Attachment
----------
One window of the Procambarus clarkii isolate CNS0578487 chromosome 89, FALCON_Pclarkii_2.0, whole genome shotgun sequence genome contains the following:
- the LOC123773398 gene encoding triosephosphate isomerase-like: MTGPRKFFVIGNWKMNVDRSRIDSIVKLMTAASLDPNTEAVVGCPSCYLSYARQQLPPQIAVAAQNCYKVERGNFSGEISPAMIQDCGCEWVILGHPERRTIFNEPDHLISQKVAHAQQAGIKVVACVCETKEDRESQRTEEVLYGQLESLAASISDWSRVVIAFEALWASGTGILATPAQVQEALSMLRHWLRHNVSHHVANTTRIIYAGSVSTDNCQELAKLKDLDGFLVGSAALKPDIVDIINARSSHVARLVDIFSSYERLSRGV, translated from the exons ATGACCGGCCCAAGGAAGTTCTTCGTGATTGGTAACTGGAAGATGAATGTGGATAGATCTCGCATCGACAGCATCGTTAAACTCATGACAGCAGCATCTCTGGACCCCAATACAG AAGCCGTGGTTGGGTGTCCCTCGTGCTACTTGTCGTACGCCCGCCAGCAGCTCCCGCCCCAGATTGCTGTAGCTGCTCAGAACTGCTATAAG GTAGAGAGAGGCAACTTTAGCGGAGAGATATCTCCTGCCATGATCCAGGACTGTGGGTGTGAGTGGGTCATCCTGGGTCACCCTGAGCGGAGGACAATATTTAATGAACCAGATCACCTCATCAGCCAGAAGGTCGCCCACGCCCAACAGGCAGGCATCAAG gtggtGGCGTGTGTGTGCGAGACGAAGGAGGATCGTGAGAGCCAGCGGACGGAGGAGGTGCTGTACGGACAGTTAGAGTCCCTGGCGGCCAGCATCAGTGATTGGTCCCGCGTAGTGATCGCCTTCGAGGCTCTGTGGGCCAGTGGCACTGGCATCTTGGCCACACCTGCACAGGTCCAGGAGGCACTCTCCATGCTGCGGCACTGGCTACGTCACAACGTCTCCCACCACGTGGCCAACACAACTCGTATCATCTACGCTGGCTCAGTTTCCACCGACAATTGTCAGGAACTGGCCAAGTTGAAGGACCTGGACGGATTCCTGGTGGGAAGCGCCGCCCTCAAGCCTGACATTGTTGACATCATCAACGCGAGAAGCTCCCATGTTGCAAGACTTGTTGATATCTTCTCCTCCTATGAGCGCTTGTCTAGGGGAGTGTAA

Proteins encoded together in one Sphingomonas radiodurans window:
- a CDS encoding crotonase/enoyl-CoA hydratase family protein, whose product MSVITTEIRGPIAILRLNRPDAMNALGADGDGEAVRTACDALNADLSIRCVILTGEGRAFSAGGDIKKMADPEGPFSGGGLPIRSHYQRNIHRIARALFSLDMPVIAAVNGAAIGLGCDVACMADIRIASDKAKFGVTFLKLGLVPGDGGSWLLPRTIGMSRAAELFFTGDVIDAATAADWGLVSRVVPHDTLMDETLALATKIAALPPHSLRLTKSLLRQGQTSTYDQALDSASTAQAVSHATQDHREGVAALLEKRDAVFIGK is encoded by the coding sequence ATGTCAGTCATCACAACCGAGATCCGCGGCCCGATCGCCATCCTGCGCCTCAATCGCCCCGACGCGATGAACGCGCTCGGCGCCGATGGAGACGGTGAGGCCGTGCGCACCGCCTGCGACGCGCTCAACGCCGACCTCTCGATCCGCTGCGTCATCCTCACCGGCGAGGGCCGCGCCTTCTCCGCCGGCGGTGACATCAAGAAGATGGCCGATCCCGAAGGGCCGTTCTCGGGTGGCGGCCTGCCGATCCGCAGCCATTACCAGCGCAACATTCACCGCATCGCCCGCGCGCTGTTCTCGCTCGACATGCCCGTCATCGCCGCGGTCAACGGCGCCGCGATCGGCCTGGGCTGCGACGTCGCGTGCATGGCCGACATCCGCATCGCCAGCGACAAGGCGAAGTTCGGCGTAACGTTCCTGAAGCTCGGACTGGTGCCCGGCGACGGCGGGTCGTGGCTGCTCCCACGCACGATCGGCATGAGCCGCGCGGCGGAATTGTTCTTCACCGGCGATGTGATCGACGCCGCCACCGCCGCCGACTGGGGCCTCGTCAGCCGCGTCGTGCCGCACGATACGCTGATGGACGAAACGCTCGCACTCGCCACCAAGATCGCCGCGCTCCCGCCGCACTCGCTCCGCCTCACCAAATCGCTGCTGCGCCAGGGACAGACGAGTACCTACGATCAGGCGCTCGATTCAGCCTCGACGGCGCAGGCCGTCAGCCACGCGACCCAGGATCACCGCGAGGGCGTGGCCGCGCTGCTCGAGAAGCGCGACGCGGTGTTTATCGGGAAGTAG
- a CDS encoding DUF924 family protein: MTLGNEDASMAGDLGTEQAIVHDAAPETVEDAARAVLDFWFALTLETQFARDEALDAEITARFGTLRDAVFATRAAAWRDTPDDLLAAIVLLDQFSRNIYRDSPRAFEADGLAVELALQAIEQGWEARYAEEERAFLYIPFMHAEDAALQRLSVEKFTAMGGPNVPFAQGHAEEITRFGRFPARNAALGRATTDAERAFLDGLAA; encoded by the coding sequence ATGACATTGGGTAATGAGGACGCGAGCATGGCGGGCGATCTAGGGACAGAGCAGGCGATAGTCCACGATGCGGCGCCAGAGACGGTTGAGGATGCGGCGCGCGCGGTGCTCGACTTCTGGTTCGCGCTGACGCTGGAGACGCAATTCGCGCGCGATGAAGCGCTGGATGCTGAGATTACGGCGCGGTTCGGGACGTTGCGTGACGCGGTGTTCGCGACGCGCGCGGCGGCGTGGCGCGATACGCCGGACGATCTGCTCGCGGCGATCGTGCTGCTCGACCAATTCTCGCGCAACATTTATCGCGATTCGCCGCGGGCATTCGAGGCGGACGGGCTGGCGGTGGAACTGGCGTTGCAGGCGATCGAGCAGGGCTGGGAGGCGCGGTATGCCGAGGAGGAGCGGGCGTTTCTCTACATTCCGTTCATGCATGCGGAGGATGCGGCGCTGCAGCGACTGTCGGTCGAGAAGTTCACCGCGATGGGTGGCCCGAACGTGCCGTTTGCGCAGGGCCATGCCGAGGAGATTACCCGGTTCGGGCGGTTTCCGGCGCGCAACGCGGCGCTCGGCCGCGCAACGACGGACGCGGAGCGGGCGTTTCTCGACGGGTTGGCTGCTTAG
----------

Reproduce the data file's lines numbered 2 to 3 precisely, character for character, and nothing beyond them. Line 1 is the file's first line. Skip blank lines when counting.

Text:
- the LOC123773398 gene encoding triosephosphate isomerase-like: MTGPRKFFVIGNWKMNVDRSRIDSIVKLMTAASLDPNTEAVVGCPSCYLSYARQQLPPQIAVAAQNCYKVERGNFSGEISPAMIQDCGCEWVILGHPERRTIFNEPDHLISQKVAHAQQAGIKVVACVCETKEDRESQRTEEVLYGQLESLAASISDWSRVVIAFEALWASGTGILATPAQVQEALSMLRHWLRHNVSHHVANTTRIIYAGSVSTDNCQELAKLKDLDGFLVGSAALKPDIVDIINARSSHVARLVDIFSSYERLSRGV, translated from the exons ATGACCGGCCCAAGGAAGTTCTTCGTGATTGGTAACTGGAAGATGAATGTGGATAGATCTCGCATCGACAGCATCGTTAAACTCATGACAGCAGCATCTCTGGACCCCAATACAG AAGCCGTGGTTGGGTGTCCCTCGTGCTACTTGTCGTACGCCCGCCAGCAGCTCCCGCCCCAGATTGCTGTAGCTGCTCAGAACTGCTATAAG GTAGAGAGAGGCAACTTTAGCGGAGAGATATCTCCTGCCATGATCCAGGACTGTGGGTGTGAGTGGGTCATCCTGGGTCACCCTGAGCGGAGGACAATATTTAATGAACCAGATCACCTCATCAGCCAGAAGGTCGCCCACGCCCAACAGGCAGGCATCAAG gtggtGGCGTGTGTGTGCGAGACGAAGGAGGATCGTGAGAGCCAGCGGACGGAGGAGGTGCTGTACGGACAGTTAGAGTCCCTGGCGGCCAGCATCAGTGATTGGTCCCGCGTAGTGATCGCCTTCGAGGCTCTGTGGGCCAGTGGCACTGGCATCTTGGCCACACCTGCACAGGTCCAGGAGGCACTCTCCATGCTGCGGCACTGGCTACGTCACAACGTCTCCCACCACGTGGCCAACACAACTCGTATCATCTACGCTGGCTCAGTTTCCACCGACAATTGTCAGGAACTGGCCAAGTTGAAGGACCTGGACGGATTCCTGGTGGGAAGCGCCGCCCTCAAGCCTGACATTGTTGACATCATCAACGCGAGAAGCTCCCATGTTGCAAGACTTGTTGATATCTTCTCCTCCTATGAGCGCTTGTCTAGGGGAGTGTAA

Proteins encoded together in one Sphingomonas radiodurans window: